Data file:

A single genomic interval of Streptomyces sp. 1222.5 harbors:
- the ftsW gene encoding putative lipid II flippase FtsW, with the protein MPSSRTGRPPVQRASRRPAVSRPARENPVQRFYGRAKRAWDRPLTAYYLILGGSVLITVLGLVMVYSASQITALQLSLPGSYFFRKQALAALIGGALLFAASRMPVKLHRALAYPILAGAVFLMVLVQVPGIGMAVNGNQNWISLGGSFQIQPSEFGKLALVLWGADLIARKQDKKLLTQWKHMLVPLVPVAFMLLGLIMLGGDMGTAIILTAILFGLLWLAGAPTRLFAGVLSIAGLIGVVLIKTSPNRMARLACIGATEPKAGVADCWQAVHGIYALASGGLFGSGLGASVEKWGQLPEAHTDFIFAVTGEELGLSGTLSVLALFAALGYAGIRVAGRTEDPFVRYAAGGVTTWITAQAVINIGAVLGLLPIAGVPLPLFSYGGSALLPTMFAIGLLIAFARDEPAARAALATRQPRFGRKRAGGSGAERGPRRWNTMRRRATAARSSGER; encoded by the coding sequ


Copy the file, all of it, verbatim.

A single genomic interval of Streptomyces sp. 1222.5 harbors:
- the ftsW gene encoding putative lipid II flippase FtsW, with the protein MPSSRTGRPPVQRASRRPAVSRPARENPVQRFYGRAKRAWDRPLTAYYLILGGSVLITVLGLVMVYSASQITALQLSLPGSYFFRKQALAALIGGALLFAASRMPVKLHRALAYPILAGAVFLMVLVQVPGIGMAVNGNQNWISLGGSFQIQPSEFGKLALVLWGADLIARKQDKKLLTQWKHMLVPLVPVAFMLLGLIMLGGDMGTAIILTAILFGLLWLAGAPTRLFAGVLSIAGLIGVVLIKTSPNRMARLACIGATEPKAGVADCWQAVHGIYALASGGLFGSGLGASVEKWGQLPEAHTDFIFAVTGEELGLSGTLSVLALFAALGYAGIRVAGRTEDPFVRYAAGGVTTWITAQAVINIGAVLGLLPIAGVPLPLFSYGGSALLPTMFAIGLLIAFARDEPAARAALATRQPRFGRKRAGGSGAERGPRRWNTMRRRATAARSSGER; encoded by the coding sequ